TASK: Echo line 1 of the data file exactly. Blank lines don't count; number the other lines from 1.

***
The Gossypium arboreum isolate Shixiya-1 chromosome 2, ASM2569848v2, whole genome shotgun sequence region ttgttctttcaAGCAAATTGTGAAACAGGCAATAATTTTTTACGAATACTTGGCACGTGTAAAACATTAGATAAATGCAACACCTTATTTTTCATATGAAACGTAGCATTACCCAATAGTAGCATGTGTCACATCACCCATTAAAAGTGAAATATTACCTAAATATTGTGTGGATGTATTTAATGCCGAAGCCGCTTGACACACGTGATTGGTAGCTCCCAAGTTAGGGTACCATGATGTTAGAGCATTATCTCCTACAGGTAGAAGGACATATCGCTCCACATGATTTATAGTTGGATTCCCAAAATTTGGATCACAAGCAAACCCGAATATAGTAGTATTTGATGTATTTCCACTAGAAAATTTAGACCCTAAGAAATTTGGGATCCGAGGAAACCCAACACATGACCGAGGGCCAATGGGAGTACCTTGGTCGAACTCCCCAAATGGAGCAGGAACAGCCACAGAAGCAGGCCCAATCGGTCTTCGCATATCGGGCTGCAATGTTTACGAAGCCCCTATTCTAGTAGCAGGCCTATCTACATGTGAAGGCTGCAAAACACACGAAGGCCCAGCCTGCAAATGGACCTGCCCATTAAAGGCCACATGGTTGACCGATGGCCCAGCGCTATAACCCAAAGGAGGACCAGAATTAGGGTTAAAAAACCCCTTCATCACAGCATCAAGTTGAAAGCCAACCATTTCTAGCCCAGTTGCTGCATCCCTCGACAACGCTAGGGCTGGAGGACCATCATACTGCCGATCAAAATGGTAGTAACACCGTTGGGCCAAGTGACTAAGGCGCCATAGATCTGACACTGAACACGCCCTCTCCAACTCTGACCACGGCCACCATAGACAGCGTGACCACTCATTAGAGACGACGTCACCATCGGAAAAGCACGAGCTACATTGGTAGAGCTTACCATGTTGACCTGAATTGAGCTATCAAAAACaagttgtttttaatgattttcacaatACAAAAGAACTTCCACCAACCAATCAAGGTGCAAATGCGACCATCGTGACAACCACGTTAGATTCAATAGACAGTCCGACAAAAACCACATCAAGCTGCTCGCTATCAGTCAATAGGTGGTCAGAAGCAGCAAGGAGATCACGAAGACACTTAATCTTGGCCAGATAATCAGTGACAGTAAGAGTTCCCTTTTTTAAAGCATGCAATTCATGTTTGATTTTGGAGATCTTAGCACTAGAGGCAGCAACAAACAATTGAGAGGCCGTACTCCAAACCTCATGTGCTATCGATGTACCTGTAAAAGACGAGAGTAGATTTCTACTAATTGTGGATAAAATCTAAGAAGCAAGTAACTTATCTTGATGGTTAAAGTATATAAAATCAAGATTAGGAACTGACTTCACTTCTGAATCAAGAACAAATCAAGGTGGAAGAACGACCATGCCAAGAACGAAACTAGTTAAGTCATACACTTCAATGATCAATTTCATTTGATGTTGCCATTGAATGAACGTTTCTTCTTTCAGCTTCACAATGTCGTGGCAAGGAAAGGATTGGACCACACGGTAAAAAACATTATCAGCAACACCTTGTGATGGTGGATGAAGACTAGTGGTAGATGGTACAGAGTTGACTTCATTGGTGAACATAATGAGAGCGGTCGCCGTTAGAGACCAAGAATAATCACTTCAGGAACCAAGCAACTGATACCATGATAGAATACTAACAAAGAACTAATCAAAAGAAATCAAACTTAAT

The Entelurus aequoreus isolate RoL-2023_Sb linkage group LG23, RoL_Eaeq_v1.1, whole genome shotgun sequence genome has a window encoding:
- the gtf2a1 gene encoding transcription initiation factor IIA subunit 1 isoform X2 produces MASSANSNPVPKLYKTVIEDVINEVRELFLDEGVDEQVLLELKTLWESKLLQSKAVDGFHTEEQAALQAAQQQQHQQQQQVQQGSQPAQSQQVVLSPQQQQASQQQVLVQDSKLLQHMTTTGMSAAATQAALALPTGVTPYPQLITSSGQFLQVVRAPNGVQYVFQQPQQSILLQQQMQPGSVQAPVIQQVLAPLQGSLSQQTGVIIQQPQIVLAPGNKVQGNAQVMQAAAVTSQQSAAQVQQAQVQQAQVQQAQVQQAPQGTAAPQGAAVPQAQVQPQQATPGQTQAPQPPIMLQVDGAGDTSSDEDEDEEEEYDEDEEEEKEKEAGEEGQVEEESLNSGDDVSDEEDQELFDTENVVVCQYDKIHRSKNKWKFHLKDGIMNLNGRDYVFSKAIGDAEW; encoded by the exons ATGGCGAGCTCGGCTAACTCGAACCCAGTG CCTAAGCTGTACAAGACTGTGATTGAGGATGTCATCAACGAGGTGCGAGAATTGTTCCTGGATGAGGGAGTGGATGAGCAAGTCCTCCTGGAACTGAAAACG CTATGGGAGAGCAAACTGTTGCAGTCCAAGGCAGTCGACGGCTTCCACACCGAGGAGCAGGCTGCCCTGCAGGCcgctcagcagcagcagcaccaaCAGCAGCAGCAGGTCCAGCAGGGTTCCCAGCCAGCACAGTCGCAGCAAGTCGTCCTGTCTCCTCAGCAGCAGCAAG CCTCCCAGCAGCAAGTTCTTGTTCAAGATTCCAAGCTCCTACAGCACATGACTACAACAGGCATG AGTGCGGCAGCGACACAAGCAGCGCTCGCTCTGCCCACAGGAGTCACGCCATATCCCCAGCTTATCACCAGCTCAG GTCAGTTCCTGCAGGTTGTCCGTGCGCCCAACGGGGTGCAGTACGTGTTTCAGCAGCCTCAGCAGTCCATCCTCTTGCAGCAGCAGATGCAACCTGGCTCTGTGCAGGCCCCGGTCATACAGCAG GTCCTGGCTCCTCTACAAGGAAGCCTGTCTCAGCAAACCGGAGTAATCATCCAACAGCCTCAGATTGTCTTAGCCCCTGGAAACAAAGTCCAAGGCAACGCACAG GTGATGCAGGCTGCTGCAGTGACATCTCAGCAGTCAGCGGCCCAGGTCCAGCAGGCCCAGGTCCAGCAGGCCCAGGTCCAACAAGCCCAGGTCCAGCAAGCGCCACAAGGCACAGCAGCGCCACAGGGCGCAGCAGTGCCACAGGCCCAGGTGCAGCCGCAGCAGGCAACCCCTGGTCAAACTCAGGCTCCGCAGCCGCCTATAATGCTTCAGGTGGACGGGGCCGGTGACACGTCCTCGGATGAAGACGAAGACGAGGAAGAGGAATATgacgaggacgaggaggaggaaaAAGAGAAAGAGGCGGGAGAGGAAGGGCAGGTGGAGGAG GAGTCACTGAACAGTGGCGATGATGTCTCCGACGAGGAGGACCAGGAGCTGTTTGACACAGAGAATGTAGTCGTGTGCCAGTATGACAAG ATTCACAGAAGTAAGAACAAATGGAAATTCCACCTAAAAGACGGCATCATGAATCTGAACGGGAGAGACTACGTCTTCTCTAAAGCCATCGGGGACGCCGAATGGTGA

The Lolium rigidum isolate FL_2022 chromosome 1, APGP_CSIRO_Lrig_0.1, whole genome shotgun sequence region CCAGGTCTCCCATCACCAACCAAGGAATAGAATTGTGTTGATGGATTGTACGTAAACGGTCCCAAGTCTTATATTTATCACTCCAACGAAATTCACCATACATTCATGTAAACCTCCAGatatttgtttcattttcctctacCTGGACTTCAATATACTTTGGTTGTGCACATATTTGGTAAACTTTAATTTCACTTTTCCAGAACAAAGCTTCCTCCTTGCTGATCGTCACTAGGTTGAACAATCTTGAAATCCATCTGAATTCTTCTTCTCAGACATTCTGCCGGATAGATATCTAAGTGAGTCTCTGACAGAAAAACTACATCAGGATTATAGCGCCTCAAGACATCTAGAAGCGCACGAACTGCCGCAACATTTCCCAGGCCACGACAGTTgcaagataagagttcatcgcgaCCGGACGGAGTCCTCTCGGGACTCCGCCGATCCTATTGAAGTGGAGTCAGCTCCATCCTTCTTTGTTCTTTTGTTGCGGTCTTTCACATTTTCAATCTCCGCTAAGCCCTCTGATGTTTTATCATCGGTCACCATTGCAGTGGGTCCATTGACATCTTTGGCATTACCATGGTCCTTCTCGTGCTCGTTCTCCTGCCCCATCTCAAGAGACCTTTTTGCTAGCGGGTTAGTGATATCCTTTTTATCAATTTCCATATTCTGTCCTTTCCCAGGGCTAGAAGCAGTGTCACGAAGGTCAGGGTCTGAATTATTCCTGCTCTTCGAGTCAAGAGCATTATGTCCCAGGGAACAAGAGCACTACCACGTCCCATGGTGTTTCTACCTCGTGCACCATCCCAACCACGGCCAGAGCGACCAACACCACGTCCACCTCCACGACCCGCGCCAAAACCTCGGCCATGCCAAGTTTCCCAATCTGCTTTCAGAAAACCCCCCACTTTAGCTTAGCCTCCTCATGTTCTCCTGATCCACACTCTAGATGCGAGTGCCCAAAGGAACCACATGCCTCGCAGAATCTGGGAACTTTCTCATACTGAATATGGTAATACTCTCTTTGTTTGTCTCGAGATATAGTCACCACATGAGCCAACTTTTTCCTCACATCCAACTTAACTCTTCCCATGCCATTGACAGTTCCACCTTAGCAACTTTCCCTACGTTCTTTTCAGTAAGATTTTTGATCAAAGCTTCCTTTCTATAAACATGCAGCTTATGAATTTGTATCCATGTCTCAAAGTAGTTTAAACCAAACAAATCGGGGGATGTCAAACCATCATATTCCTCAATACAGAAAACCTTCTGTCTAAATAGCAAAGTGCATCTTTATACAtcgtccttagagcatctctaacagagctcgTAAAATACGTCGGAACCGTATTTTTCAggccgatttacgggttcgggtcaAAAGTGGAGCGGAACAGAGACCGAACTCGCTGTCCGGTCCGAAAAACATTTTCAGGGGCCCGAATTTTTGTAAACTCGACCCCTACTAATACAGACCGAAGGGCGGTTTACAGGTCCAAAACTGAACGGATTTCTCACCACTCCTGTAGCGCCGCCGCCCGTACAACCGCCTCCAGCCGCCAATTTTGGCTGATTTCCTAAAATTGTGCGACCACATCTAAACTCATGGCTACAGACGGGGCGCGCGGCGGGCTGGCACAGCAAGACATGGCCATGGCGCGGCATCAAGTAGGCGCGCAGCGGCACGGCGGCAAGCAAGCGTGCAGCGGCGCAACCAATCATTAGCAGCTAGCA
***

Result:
The Gossypium arboreum isolate Shixiya-1 chromosome 2, ASM2569848v2, whole genome shotgun sequence region ttgttctttcaAGCAAATTGTGAAACAGGCAATAATTTTTTACGAATACTTGGCACGTGTAAAACATTAGATAAATGCAACACCTTATTTTTCATATGAAACGTAGCATTACCCAATAGTAGCATGTGTCACATCACCCATTAAAAGTGAAATATTACCTAAATATTGTGTGGATGTATTTAATGCCGAAGCCGCTTGACACACGTGATTGGTAGCTCCCAAGTTAGGGTACCATGATGTTAGAGCATTATCTCCTACAGGTAGAAGGACATATCGCTCCACATGATTTATAGTTGGATTCCCAAAATTTGGATCACAAGCAAACCCGAATATAGTAGTATTTGATGTATTTCCACTAGAAAATTTAGACCCTAAGAAATTTGGGATCCGAGGAAACCCAACACATGACCGAGGGCCAATGGGAGTACCTTGGTCGAACTCCCCAAATGGAGCAGGAACAGCCACAGAAGCAGGCCCAATCGGTCTTCGCATATCGGGCTGCAATGTTTACGAAGCCCCTATTCTAGTAGCAGGCCTATCTACATGTGAAGGCTGCAAAACACACGAAGGCCCAGCCTGCAAATGGACCTGCCCATTAAAGGCCACATGGTTGACCGATGGCCCAGCGCTATAACCCAAAGGAGGACCAGAATTAGGGTTAAAAAACCCCTTCATCACAGCATCAAGTTGAAAGCCAACCATTTCTAGCCCAGTTGCTGCATCCCTCGACAACGCTAGGGCTGGAGGACCATCATACTGCCGATCAAAATGGTAGTAACACCGTTGGGCCAAGTGACTAAGGCGCCATAGATCTGACACTGAACACGCCCTCTCCAACTCTGACCACGGCCACCATAGACAGCGTGACCACTCATTAGAGACGACGTCACCATCGGAAAAGCACGAGCTACATTGGTAGAGCTTACCATGTTGACCTGAATTGAGCTATCAAAAACaagttgtttttaatgattttcacaatACAAAAGAACTTCCACCAACCAATCAAGGTGCAAATGCGACCATCGTGACAACCACGTTAGATTCAATAGACAGTCCGACAAAAACCACATCAAGCTGCTCGCTATCAGTCAATAGGTGGTCAGAAGCAGCAAGGAGATCACGAAGACACTTAATCTTGGCCAGATAATCAGTGACAGTAAGAGTTCCCTTTTTTAAAGCATGCAATTCATGTTTGATTTTGGAGATCTTAGCACTAGAGGCAGCAACAAACAATTGAGAGGCCGTACTCCAAACCTCATGTGCTATCGATGTACCTGTAAAAGACGAGAGTAGATTTCTACTAATTGTGGATAAAATCTAAGAAGCAAGTAACTTATCTTGATGGTTAAAGTATATAAAATCAAGATTAGGAACTGACTTCACTTCTGAATCAAGAACAAATCAAGGTGGAAGAACGACCATGCCAAGAACGAAACTAGTTAAGTCATACACTTCAATGATCAATTTCATTTGATGTTGCCATTGAATGAACGTTTCTTCTTTCAGCTTCACAATGTCGTGGCAAGGAAAGGATTGGACCACACGGTAAAAAACATTATCAGCAACACCTTGTGATGGTGGATGAAGACTAGTGGTAGATGGTACAGAGTTGACTTCATTGGTGAACATAATGAGAGCGGTCGCCGTTAGAGACCAAGAATAATCACTTCAGGAACCAAGCAACTGATACCATGATAGAATACTAACAAAGAACTAATCAAAAGAAATCAAACTTAAT